The old Personal Statement prompt for the VMCAS application has been retired. The following three essay questions are now required for the VMCAS application instead of a single 5,000-character personal statement prompt. Note that individual programs may require additional essays and/or short answer questions.
- There are many career choices within the veterinary profession. What are your future career goals and why? (2,000-character limit)
- In what ways do veterinarians contribute to society and what do you hope to contribute? (2,000-character limit)
- Consider the breadth of society which veterinarians serve. What attributes do you believe are essential to be successful within the veterinary profession? Of these attributes, which do you possess and how have you demonstrated these in the past? (2,000-character limit)
When should I start writing?
You need to begin working on your essays early in the fall semester prior to the application opening in January. Remember that the people who are helping you with your essays will need time to review them and you will need time to work through multiple drafts. You should have several different people objectively read your personal essays and provide constructive feedback. There are also resources on campus that can assist you, such as the Career Center and UGA Writing Center. Consider the feedback you get carefully, but be sure that the essays are still written in your voice. In addition, some of your letter writers will want to see a copy of your essays before they write your letter, so you should strive to have competent drafts on hand by October or November. Your letter-writers are often a great option to help review your essays.
What should be included?
You should always stick to the prompt given to you. However, some questions you may want to consider while writing these essays are:
- Why have you selected the field of veterinary medicine?
- What motivates you to learn more about becoming a veterinarian?
- How have you demonstrated your interest and commitment to your decision?
- What experiences have allowed you to develop the skills necessary to be successful in vet school and to become an effective veterinarian?
- Did you have any exposure to role models who influenced your decision? Which of their attributes inspired you?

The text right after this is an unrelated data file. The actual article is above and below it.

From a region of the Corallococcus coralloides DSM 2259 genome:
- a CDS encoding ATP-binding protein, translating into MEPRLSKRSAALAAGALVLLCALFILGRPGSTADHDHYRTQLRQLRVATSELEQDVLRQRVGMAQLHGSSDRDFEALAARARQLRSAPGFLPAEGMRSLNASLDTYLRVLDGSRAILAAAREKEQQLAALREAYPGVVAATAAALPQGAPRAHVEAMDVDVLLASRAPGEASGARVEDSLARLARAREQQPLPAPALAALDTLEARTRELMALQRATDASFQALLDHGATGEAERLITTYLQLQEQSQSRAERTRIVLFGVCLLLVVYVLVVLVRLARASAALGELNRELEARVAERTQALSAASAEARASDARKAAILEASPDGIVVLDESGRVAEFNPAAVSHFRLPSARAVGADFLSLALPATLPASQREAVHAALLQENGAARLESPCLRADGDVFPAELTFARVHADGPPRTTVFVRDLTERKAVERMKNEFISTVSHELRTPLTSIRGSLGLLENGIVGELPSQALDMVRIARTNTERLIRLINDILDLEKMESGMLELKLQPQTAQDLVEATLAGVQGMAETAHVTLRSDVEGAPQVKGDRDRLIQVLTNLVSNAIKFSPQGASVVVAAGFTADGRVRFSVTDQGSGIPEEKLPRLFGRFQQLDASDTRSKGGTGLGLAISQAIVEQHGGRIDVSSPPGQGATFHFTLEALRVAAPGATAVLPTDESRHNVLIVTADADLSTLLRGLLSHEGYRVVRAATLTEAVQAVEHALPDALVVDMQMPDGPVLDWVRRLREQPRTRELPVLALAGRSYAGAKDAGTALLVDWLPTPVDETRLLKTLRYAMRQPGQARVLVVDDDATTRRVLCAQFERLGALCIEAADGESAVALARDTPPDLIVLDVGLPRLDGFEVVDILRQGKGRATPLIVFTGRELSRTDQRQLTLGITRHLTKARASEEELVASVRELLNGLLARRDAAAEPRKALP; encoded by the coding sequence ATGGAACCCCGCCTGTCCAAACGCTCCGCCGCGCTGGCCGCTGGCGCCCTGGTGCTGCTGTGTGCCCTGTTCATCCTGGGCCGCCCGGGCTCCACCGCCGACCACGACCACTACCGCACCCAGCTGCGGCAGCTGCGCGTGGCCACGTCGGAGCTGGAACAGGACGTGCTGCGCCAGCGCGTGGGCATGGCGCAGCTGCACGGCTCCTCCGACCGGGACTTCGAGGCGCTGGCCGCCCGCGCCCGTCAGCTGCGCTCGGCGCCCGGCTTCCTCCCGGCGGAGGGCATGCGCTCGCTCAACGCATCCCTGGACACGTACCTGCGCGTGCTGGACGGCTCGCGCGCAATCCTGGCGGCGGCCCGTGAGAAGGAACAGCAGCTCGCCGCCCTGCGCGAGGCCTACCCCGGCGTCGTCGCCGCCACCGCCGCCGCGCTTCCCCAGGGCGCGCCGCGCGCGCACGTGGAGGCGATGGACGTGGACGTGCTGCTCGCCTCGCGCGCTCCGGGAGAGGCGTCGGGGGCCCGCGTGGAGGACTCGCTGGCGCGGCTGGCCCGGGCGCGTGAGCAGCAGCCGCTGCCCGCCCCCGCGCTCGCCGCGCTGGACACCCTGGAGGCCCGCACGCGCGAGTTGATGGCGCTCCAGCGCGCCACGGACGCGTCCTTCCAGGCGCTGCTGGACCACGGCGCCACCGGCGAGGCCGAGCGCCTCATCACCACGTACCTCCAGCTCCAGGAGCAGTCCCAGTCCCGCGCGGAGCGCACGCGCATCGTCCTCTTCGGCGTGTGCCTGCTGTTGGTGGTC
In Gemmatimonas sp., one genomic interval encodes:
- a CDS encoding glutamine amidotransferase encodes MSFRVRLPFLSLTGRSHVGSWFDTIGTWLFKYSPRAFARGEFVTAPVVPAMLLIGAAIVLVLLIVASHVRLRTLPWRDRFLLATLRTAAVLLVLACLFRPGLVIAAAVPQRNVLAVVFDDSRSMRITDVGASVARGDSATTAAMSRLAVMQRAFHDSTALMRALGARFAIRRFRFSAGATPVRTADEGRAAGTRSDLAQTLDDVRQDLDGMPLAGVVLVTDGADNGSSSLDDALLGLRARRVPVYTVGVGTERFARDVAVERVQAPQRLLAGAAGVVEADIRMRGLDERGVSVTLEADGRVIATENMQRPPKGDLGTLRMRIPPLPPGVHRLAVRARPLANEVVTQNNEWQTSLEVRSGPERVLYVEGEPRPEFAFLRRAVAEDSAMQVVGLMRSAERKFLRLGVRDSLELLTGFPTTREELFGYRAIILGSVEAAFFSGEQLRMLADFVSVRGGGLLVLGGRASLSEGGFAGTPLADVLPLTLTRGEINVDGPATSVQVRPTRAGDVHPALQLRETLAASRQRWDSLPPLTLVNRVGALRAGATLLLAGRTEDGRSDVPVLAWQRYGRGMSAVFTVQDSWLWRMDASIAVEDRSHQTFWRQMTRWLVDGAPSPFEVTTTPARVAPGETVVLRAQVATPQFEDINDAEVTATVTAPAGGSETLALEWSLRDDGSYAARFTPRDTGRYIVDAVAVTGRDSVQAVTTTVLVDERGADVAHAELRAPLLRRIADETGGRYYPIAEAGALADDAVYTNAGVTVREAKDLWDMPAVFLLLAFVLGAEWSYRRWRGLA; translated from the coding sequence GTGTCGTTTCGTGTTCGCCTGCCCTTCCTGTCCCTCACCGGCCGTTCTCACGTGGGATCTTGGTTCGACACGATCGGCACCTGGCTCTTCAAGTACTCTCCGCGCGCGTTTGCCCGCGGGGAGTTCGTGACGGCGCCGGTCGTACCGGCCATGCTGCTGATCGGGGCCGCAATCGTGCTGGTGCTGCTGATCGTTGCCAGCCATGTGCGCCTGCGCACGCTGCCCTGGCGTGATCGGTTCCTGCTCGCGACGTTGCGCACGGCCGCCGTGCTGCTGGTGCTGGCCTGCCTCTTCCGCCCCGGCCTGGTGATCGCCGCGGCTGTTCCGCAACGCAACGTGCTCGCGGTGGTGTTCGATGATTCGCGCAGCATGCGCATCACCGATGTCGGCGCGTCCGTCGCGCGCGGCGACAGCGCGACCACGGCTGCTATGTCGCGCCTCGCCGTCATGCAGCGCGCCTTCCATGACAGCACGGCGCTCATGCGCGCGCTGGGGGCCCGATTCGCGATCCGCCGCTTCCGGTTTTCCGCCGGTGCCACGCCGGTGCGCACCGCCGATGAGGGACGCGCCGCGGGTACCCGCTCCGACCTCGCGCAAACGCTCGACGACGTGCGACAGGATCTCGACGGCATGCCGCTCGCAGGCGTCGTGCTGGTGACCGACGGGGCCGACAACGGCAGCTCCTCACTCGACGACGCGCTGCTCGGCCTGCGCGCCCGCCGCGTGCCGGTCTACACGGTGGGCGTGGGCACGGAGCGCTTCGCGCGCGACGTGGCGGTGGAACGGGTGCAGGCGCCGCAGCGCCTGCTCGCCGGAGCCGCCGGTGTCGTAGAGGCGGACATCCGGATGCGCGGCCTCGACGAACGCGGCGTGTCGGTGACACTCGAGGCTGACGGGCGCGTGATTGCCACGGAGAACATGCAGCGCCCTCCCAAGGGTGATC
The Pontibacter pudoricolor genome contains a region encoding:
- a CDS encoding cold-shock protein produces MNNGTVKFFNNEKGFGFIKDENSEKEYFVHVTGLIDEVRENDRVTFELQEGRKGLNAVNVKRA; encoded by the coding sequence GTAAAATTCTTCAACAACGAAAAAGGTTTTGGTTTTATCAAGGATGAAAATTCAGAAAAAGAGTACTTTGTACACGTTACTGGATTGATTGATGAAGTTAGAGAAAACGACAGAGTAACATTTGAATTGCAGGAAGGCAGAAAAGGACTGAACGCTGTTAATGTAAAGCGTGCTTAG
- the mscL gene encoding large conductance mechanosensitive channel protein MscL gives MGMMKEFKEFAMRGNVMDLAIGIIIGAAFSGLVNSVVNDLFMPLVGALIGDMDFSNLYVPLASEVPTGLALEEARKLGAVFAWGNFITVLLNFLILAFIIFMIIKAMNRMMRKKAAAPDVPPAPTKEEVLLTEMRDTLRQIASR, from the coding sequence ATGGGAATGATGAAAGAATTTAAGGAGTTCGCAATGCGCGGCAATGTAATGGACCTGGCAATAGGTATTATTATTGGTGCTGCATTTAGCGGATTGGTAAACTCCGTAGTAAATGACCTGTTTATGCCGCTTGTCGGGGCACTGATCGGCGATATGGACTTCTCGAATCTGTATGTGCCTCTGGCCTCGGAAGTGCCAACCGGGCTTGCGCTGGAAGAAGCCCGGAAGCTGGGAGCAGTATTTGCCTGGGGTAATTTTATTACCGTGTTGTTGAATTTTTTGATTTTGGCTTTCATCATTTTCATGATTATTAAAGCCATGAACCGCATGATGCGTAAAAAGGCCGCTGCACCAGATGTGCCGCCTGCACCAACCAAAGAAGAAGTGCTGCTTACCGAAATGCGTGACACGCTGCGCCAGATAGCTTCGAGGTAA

- Are your perceptions of the veterinarian profession realistic?
- What are your professional goals?
- Is there anything you wish for vet schools to know about you that hasn't been disclosed in other sections of the application?
What should NOT be included?
- Avoid cliches: How many times do you think admissions committees have read the phrase, “I love animals”?
- Avoid being vague: "[Insert experience] was challenging and rewarding." What does that mean? Be specific about what was impactful and how it affected you.
- Avoid brash decision-making: Your decision to become a veterinarian should be the result of a series of thoughtful, conscious, and reflective decisions. NOT an instantaneous realization. Similarly, you have not “always known” that you want to be a vet. No one is "born to be a vet." Nothing is innate, you have to work for it.
- Avoid excuses: In general, there are better uses for your essays than explaining away and justifying poor grades, incidents of misconduct, etc. However, if you choose to address these subjects, be sure to focus on what you have learned from those incidents and how your experiences have made you a stronger person. Never, ever blame anyone else for your mistakes.
- Avoid restating resume: Choose ONE or TWO significant and distinguishing experiences to elaborate upon.
- Avoid grandiosity: For example, claiming that you “know what it is like to be a vet from [shadowing/clinical volunteer experience].” No, you do not. That is precisely why you are hoping to go to vet school.
- Avoid inflammatory or controversial topics: You do not know the values, beliefs, and background of the person who is reading your essay. For these reasons, it is advisable to avoid making any strong statements regarding politics, religion, and other polarizing topics. Be extremely cautious to avoid expressing any views that could be construed as derogatory to any group. Additionally, your beliefs are not the only “correct” beliefs.
- Do not lie: Honesty and ethical behavior are the hallmarks of being a veterinarian. Do not include details that you are not prepared to talk about or are simply untrue.